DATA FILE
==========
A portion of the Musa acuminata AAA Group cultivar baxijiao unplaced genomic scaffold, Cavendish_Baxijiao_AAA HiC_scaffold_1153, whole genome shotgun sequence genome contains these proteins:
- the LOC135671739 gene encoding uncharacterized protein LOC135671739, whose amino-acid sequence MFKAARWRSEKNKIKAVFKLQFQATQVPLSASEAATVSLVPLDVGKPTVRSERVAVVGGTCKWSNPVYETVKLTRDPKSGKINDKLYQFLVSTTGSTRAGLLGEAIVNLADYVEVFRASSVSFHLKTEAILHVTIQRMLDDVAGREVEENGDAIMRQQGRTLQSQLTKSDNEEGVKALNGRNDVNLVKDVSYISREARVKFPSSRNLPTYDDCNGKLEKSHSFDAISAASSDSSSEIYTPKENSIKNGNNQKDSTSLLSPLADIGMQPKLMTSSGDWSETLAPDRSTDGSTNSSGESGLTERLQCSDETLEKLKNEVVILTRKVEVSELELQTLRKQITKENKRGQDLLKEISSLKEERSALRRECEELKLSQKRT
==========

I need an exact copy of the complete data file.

A portion of the Musa acuminata AAA Group cultivar baxijiao unplaced genomic scaffold, Cavendish_Baxijiao_AAA HiC_scaffold_1153, whole genome shotgun sequence genome contains these proteins:
- the LOC135671739 gene encoding uncharacterized protein LOC135671739, whose amino-acid sequence MFKAARWRSEKNKIKAVFKLQFQATQVPLSASEAATVSLVPLDVGKPTVRSERVAVVGGTCKWSNPVYETVKLTRDPKSGKINDKLYQFLVSTTGSTRAGLLGEAIVNLADYVEVFRASSVSFHLKTEAILHVTIQRMLDDVAGREVEENGDAIMRQQGRTLQSQLTKSDNEEGVKALNGRNDVNLVKDVSYISREARVKFPSSRNLPTYDDCNGKLEKSHSFDAISAASSDSSSEIYTPKENSIKNGNNQKDSTSLLSPLADIGMQPKLMTSSGDWSETLAPDRSTDGSTNSSGESGLTERLQCSDETLEKLKNEVVILTRKVEVSELELQTLRKQITKENKRGQDLLKEISSLKEERSALRRECEELKLSQKRT